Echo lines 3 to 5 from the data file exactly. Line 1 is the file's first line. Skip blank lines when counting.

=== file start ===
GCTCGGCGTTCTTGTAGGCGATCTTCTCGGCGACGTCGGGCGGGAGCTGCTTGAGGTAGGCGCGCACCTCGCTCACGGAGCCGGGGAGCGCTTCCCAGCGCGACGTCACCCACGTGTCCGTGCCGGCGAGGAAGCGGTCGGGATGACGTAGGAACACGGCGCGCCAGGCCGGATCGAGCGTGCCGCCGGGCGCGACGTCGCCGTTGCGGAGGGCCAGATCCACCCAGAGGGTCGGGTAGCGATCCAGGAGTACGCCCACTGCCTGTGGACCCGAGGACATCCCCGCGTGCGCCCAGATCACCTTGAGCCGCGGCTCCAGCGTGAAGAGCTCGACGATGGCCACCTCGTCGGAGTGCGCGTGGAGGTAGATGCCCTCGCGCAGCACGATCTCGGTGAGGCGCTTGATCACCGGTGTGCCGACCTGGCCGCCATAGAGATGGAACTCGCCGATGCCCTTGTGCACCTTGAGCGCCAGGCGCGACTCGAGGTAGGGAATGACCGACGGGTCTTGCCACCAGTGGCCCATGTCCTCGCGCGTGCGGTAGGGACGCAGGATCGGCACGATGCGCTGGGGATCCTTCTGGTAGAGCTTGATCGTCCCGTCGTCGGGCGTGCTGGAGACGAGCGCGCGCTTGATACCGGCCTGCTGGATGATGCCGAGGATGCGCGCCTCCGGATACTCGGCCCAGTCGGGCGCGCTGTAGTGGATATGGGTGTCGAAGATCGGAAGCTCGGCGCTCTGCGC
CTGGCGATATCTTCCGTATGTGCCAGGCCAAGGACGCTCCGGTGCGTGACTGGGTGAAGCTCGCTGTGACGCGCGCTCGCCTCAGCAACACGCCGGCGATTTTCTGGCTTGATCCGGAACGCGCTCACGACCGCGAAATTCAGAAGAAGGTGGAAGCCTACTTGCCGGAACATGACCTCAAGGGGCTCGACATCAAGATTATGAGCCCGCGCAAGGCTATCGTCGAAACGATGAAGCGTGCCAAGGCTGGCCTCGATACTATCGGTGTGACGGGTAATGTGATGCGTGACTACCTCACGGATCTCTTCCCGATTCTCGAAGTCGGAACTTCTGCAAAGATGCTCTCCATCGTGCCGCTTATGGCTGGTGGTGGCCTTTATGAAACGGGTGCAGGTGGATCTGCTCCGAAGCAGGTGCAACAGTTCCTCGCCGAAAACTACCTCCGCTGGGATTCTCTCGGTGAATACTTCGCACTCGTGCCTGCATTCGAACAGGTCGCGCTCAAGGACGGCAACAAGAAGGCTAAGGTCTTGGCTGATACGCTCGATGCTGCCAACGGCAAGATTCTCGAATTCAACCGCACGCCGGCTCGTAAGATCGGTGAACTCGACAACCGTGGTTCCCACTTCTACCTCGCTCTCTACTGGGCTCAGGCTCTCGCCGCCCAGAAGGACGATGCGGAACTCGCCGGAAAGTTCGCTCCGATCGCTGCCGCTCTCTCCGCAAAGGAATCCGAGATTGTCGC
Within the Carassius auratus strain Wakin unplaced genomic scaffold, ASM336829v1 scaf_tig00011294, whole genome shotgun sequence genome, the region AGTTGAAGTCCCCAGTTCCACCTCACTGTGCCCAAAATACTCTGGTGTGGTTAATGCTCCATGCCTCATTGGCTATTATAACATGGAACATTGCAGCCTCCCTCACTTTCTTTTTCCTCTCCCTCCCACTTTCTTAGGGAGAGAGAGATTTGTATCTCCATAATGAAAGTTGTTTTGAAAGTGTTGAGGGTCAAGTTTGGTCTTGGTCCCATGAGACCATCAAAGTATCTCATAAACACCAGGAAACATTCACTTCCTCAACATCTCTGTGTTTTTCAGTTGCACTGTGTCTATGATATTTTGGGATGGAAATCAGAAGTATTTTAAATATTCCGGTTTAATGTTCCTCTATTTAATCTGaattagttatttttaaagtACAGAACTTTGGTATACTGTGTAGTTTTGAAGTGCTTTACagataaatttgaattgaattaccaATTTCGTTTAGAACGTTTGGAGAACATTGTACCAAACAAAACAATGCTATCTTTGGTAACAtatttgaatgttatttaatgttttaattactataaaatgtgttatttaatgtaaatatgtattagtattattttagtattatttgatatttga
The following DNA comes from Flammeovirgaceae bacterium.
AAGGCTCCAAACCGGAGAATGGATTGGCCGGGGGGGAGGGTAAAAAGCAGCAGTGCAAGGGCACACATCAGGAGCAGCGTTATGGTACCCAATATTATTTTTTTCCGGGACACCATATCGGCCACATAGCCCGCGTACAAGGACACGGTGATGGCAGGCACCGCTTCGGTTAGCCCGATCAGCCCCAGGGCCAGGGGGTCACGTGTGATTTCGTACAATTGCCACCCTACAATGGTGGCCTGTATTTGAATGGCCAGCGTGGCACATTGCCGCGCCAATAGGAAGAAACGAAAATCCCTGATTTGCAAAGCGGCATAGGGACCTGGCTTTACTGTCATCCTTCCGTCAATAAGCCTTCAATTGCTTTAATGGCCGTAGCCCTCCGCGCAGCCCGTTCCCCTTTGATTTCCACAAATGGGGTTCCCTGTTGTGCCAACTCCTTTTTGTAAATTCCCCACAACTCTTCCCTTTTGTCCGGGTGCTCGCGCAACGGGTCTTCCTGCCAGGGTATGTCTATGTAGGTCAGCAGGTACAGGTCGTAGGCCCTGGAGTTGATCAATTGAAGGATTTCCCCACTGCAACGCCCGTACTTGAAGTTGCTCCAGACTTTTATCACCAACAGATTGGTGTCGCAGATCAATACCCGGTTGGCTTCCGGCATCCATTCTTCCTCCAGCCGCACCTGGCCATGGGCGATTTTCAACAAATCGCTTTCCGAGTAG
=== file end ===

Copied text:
Within the Carassius auratus strain Wakin unplaced genomic scaffold, ASM336829v1 scaf_tig00011294, whole genome shotgun sequence genome, the region AGTTGAAGTCCCCAGTTCCACCTCACTGTGCCCAAAATACTCTGGTGTGGTTAATGCTCCATGCCTCATTGGCTATTATAACATGGAACATTGCAGCCTCCCTCACTTTCTTTTTCCTCTCCCTCCCACTTTCTTAGGGAGAGAGAGATTTGTATCTCCATAATGAAAGTTGTTTTGAAAGTGTTGAGGGTCAAGTTTGGTCTTGGTCCCATGAGACCATCAAAGTATCTCATAAACACCAGGAAACATTCACTTCCTCAACATCTCTGTGTTTTTCAGTTGCACTGTGTCTATGATATTTTGGGATGGAAATCAGAAGTATTTTAAATATTCCGGTTTAATGTTCCTCTATTTAATCTGaattagttatttttaaagtACAGAACTTTGGTATACTGTGTAGTTTTGAAGTGCTTTACagataaatttgaattgaattaccaATTTCGTTTAGAACGTTTGGAGAACATTGTACCAAACAAAACAATGCTATCTTTGGTAACAtatttgaatgttatttaatgttttaattactataaaatgtgttatttaatgtaaatatgtattagtattattttagtattatttgatatttga
The following DNA comes from Flammeovirgaceae bacterium.
AAGGCTCCAAACCGGAGAATGGATTGGCCGGGGGGGAGGGTAAAAAGCAGCAGTGCAAGGGCACACATCAGGAGCAGCGTTATGGTACCCAATATTATTTTTTTCCGGGACACCATATCGGCCACATAGCCCGCGTACAAGGACACGGTGATGGCAGGCACCGCTTCGGTTAGCCCGATCAGCCCCAGGGCCAGGGGGTCACGTGTGATTTCGTACAATTGCCACCCTACAATGGTGGCCTGTATTTGAATGGCCAGCGTGGCACATTGCCGCGCCAATAGGAAGAAACGAAAATCCCTGATTTGCAAAGCGGCATAGGGACCTGGCTTTACTGTCATCCTTCCGTCAATAAGCCTTCAATTGCTTTAATGGCCGTAGCCCTCCGCGCAGCCCGTTCCCCTTTGATTTCCACAAATGGGGTTCCCTGTTGTGCCAACTCCTTTTTGTAAATTCCCCACAACTCTTCCCTTTTGTCCGGGTGCTCGCGCAACGGGTCTTCCTGCCAGGGTATGTCTATGTAGGTCAGCAGGTACAGGTCGTAGGCCCTGGAGTTGATCAATTGAAGGATTTCCCCACTGCAACGCCCGTACTTGAAGTTGCTCCAGACTTTTATCACCAACAGATTGGTGTCGCAGATCAATACCCGGTTGGCTTCCGGCATCCATTCTTCCTCCAGCCGCACCTGGCCATGGGCGATTTTCAACAAATCGCTTTCCGAGTAG